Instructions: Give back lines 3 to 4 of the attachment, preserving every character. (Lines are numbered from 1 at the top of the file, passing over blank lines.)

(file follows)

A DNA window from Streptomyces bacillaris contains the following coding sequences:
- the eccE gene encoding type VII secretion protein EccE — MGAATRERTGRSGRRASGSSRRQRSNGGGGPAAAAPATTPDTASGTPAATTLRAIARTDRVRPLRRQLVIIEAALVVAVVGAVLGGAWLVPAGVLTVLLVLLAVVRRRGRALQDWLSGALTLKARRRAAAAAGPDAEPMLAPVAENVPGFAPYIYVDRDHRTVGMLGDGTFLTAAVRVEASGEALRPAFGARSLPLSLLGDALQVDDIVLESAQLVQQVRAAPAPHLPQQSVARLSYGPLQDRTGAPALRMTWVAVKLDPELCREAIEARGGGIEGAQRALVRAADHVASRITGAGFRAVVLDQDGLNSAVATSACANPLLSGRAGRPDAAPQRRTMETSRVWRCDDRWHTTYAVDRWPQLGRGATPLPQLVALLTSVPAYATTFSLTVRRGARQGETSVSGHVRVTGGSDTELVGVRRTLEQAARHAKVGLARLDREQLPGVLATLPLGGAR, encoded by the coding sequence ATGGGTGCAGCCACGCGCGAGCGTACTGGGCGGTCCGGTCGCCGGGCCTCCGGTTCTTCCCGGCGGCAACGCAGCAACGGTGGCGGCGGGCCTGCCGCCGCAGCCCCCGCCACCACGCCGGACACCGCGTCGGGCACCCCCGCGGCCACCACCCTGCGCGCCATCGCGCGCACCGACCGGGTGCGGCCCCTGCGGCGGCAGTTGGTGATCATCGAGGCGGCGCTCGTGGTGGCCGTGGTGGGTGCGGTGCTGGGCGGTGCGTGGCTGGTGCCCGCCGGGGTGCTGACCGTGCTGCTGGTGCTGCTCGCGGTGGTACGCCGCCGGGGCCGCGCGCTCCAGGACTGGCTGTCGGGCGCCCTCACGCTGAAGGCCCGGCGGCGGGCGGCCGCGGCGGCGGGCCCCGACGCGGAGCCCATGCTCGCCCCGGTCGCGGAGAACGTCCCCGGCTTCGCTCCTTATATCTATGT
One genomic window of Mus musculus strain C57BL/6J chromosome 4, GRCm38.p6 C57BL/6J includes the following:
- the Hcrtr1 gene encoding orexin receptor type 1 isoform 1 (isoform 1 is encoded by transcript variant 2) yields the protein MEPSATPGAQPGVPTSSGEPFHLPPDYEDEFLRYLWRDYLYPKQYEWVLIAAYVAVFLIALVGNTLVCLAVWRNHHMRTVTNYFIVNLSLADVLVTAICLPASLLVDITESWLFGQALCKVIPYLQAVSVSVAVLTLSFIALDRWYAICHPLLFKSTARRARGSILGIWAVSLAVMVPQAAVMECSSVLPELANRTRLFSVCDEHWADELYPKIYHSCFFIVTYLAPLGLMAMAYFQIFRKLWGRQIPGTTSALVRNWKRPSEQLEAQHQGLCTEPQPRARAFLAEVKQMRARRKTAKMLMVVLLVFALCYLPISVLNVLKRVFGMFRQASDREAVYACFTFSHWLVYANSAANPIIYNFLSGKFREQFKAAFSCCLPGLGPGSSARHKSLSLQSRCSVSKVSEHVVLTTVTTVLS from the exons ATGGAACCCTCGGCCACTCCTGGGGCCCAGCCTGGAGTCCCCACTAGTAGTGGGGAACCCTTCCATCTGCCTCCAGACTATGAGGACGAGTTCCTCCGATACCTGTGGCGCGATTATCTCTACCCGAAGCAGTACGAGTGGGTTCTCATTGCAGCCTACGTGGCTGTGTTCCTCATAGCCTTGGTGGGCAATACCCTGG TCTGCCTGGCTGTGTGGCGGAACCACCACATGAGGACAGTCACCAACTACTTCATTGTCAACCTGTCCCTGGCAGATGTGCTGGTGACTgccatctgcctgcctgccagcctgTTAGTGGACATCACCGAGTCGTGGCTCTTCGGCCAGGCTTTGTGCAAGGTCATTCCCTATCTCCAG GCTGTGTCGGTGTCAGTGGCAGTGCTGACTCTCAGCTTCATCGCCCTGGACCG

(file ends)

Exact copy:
One genomic window of Mus musculus strain C57BL/6J chromosome 4, GRCm38.p6 C57BL/6J includes the following:
- the Hcrtr1 gene encoding orexin receptor type 1 isoform 1 (isoform 1 is encoded by transcript variant 2) yields the protein MEPSATPGAQPGVPTSSGEPFHLPPDYEDEFLRYLWRDYLYPKQYEWVLIAAYVAVFLIALVGNTLVCLAVWRNHHMRTVTNYFIVNLSLADVLVTAICLPASLLVDITESWLFGQALCKVIPYLQAVSVSVAVLTLSFIALDRWYAICHPLLFKSTARRARGSILGIWAVSLAVMVPQAAVMECSSVLPELANRTRLFSVCDEHWADELYPKIYHSCFFIVTYLAPLGLMAMAYFQIFRKLWGRQIPGTTSALVRNWKRPSEQLEAQHQGLCTEPQPRARAFLAEVKQMRARRKTAKMLMVVLLVFALCYLPISVLNVLKRVFGMFRQASDREAVYACFTFSHWLVYANSAANPIIYNFLSGKFREQFKAAFSCCLPGLGPGSSARHKSLSLQSRCSVSKVSEHVVLTTVTTVLS from the exons ATGGAACCCTCGGCCACTCCTGGGGCCCAGCCTGGAGTCCCCACTAGTAGTGGGGAACCCTTCCATCTGCCTCCAGACTATGAGGACGAGTTCCTCCGATACCTGTGGCGCGATTATCTCTACCCGAAGCAGTACGAGTGGGTTCTCATTGCAGCCTACGTGGCTGTGTTCCTCATAGCCTTGGTGGGCAATACCCTGG TCTGCCTGGCTGTGTGGCGGAACCACCACATGAGGACAGTCACCAACTACTTCATTGTCAACCTGTCCCTGGCAGATGTGCTGGTGACTgccatctgcctgcctgccagcctgTTAGTGGACATCACCGAGTCGTGGCTCTTCGGCCAGGCTTTGTGCAAGGTCATTCCCTATCTCCAG GCTGTGTCGGTGTCAGTGGCAGTGCTGACTCTCAGCTTCATCGCCCTGGACCG